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Plan for success: 7 key development strategies for plant-based products

(2 min read)

Executive Summary

Through extensive interviews across the food industry ProVeg has identified two key areas that brands and retailers need to consider when designing plant-based products. 

The first is scalability. It’s possibly the most vital consideration when launching a new plant-based product. It permeates every other decision – including the ingredients you use, your production facilities, and your pricing strategy. 

The second is engagement. You need to be ready to build a brand voice that creates trust and establishes a relationship with consumers. If you don’t have that expertise internally, work with an organisation that can help (for instance, your favourite expert NGO ProVeg. Hey there!). Educating your consumers will be a key part of this – and it’s multifaceted. To maximise your chance of success, be prepared to communicate effectively them about taste experiences (through public-catering collaborations, for example), and health/environmental benefits (through labelling).

Here are the top 7 actions brands/private labels need to take when designing new plant-based products:

  • Ingredient flexibility
    • Design your product to work with a range of plant-based protein isolates.
    • Increase your supply-chain resilience by partnering with local farms.
    • Leverage flexible labelling where regulations allow for ‘and/or’ ingredients.
  • Be clean label
    • Avoid mixed-production facilities (use plant-based factories only).
    • Avoid ingredients consumers are wary of (e.g. methylcellulose).
  • Focus on upscaling
    • Develop your upscaling plan alongside product design so that you’re ready to pitch to retailers and can always keep up with demand.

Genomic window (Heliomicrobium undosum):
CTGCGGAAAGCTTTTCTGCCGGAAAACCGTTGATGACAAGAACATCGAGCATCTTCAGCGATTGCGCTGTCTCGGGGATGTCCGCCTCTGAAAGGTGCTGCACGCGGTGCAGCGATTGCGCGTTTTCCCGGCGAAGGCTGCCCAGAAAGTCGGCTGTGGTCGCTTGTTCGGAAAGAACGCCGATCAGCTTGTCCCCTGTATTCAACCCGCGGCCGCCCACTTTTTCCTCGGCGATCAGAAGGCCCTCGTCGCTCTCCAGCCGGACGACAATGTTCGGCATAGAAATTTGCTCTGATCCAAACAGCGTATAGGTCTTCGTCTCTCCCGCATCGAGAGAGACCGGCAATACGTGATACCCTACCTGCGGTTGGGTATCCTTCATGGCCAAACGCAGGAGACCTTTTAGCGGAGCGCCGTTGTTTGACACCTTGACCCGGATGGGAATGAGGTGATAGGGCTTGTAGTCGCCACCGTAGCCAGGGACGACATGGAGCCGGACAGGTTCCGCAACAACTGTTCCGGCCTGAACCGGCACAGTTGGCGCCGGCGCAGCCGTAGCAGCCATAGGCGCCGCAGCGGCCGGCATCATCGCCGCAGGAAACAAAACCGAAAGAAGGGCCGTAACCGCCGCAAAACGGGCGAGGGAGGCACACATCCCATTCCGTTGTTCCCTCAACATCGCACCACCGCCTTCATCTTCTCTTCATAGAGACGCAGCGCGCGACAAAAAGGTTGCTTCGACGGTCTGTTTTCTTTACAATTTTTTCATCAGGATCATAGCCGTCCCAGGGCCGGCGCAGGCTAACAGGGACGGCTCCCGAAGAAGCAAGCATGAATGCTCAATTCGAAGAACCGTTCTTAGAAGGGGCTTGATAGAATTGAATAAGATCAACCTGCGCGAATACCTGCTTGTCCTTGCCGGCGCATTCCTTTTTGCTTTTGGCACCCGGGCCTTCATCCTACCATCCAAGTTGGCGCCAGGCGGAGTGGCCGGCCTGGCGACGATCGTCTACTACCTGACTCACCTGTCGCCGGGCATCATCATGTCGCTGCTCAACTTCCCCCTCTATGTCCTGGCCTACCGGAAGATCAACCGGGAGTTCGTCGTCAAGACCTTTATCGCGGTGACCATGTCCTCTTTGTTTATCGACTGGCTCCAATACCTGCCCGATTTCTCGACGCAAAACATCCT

• Invest in your own production facilities and/or partner with established manufacturers.
  • Price strategy
    • Aim for price parity with animal-based  equivalents.
    • Target flexitarians to increase overall revenues.
  • Texture over taste
    • Focus on imitating the texture of animal-based products rather than the flavours.
  • Build a brand voice and tell the product’s story
    • Do your research in terms of the market and be clear about your target consumer’s needs.
    • Partner with a branding agency that understands plant-based food marketing.
  • Educate consumers
    • Identify the key issues you want to communicate (health/sustainability etc.).
    • Decide where education fits in your strategy (outreach, packaging, social media).

We spoke to a range of industry experts about what it takes to develop a winning plant-based product strategy. This is what companies such as Tesco, AB InBev, Ojah, Migros Industrie, ABP EatWell, Oumph!, Coop Netherlands, Sodexo, Heura, Upfield, and others had to say. Bon appetit.

1. Ingredient Flexibility

As an emerging sector, alternative proteins entail a degree of risk. Whereas conventional ingredient supply chains are well established, plant-proteins and fermented proteins are currently less robust. To mitigate this, you want to design a food product that can achieve a consistent texture and taste even when ingredients are substituted. 

“Make sure your products work with different protein isolates. For instance, you want to be able to substitute soya for pea if the soya market crashes. Test out a multitude of proteins, don’t stick with one – it’s what we’ve done.”

Heather Mills

Founder of VBites.[1]

Flexible ingredients can present a challenge for labelling – especially in the EU, where food labels have to be exact. In the US, however, ‘and/or’ statements are permitted. As a senior ingredient researcher at Mondelez International told us, “This creates a huge opportunity for flexibility, so long as we can guarantee the same product quality regardless of ingredients.”

Having a flexible supply chain also makes it harder to guarantee production standards. “Be careful about going organic,” warns Heather Mills. “We were organic at the start, but it leaves you vulnerable to a shortage of one niche organic ingredient. Better to be organic by design but not advertise it.”